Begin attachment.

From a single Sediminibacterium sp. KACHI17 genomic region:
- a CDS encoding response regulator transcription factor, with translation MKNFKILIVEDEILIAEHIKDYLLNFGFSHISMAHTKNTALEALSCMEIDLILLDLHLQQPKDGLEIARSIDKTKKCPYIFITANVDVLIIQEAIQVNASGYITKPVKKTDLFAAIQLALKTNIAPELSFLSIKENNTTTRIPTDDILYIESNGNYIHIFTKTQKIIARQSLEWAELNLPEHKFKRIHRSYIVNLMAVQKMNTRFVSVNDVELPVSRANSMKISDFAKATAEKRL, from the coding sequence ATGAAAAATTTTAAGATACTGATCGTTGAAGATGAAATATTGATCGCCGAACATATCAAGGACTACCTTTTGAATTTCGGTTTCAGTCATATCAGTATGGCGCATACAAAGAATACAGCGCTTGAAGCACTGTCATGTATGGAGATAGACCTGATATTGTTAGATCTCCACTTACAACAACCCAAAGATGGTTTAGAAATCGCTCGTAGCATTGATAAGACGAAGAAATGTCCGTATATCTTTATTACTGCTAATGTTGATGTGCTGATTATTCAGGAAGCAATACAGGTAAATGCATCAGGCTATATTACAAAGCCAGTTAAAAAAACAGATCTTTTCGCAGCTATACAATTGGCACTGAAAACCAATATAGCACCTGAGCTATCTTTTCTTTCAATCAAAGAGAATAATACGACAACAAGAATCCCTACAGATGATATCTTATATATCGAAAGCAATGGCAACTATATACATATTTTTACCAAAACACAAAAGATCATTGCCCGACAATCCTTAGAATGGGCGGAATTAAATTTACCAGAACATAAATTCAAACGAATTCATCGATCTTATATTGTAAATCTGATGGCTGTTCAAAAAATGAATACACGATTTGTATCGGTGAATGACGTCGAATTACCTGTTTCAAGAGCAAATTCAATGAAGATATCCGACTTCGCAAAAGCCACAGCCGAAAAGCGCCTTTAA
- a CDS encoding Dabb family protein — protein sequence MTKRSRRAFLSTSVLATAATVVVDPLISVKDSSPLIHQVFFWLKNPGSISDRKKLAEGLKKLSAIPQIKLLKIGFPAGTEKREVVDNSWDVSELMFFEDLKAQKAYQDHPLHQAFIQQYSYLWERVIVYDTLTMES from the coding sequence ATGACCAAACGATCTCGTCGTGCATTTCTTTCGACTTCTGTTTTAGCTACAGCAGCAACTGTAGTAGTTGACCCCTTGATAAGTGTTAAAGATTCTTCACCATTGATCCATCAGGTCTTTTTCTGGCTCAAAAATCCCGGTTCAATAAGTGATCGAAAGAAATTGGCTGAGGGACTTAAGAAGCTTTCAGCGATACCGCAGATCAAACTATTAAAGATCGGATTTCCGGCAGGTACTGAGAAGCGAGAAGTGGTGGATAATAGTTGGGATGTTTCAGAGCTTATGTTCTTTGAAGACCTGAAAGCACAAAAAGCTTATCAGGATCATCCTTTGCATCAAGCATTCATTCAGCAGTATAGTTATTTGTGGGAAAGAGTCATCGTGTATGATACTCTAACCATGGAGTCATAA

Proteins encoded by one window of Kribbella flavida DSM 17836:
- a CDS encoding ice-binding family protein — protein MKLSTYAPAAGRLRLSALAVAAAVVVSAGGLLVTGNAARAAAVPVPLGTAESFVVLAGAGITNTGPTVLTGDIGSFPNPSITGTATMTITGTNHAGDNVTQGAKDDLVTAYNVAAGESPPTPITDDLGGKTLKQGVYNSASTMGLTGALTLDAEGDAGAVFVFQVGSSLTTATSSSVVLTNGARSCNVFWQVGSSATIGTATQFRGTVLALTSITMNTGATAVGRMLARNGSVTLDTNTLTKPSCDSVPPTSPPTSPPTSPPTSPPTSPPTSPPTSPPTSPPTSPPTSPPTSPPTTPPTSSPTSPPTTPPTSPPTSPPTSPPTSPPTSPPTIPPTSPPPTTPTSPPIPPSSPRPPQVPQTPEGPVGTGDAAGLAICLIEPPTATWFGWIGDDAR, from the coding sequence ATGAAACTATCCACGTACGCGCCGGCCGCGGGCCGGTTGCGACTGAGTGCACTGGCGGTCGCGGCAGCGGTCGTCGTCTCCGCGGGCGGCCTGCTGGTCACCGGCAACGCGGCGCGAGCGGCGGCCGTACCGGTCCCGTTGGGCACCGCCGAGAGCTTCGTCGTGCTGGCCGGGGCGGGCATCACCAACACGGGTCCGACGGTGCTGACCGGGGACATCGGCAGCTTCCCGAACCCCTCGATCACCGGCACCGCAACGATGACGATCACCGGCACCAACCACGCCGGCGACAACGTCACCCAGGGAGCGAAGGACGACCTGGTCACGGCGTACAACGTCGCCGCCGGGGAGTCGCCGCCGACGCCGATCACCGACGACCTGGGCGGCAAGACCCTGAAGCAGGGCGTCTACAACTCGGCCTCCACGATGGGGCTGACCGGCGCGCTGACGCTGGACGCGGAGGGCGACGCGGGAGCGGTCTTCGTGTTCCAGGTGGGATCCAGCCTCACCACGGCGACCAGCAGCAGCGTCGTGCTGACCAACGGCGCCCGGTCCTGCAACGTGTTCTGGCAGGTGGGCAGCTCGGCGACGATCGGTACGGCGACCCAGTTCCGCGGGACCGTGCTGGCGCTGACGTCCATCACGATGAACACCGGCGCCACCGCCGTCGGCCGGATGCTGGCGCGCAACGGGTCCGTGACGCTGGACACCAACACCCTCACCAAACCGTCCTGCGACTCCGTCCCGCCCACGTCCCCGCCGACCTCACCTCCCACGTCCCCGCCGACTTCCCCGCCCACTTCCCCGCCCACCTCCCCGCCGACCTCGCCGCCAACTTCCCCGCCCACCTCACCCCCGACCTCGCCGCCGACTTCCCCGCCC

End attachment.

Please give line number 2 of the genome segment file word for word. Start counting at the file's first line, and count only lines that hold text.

- a CDS encoding response regulator transcription factor, with translation MKNFKILIVEDEILIAEHIKDYLLNFGFSHISMAHTKNTALEALSCMEIDLILLDLHLQQPKDGLEIARSIDKTKKCPYIFITANVDVLIIQEAIQVNASGYITKPVKKTDLFAAIQLALKTNIAPELSFLSIKENNTTTRIPTDDILYIESNGNYIHIFTKTQKIIARQSLEWAELNLPEHKFKRIHRSYIVNLMAVQKMNTRFVSVNDVELPVSRANSMKISDFAKATAEKRL, from the coding sequence ATGAAAAATTTTAAGATACTGATCGTTGAAGATGAAATATTGATCGCCGAACATATCAAGGACTACCTTTTGAATTTCGGTTTCAGTCATATCAGTATGGCGCATACAAAGAATACAGCGCTTGAAGCACTGTCATGTATGGAGATAGACCTGATATTGTTAGATCTCCACTTACAACAACCCAAAGATGGTTTAGAAATCGCTCGTAGCATTGATAAGACGAAGAAATGTCCGTATATCTTTATTACTGCTAATGTTGATGTGCTGATTATTCAGGAAGCAATACAGGTAAATGCATCAGGCTATATTACAAAGCCAGTTAAAAAAACAGATCTTTTCGCAGCTATACAATTGGCACTGAAAACCAATATAGCACCTGAGCTATCTTTTCTTTCAATCAAAGAGAATAATACGACAACAAGAATCCCTACAGATGATATCTTATATATCGAAAGCAATGGCAACTATATACATATTTTTACCAAAACACAAAAGATCATTGCCCGACAATCCTTAGAATGGGCGGAATTAAATTTACCAGAACATAAATTCAAACGAATTCATCGATCTTATATTGTAAATCTGATGGCTGTTCAAAAAATGAATACACGATTTGTATCGGTGAATGACGTCGAATTACCTGTTTCAAGAGCAAATTCAATGAAGATATCCGACTTCGCAAAAGCCACAGCCGAAAAGCGCCTTTAA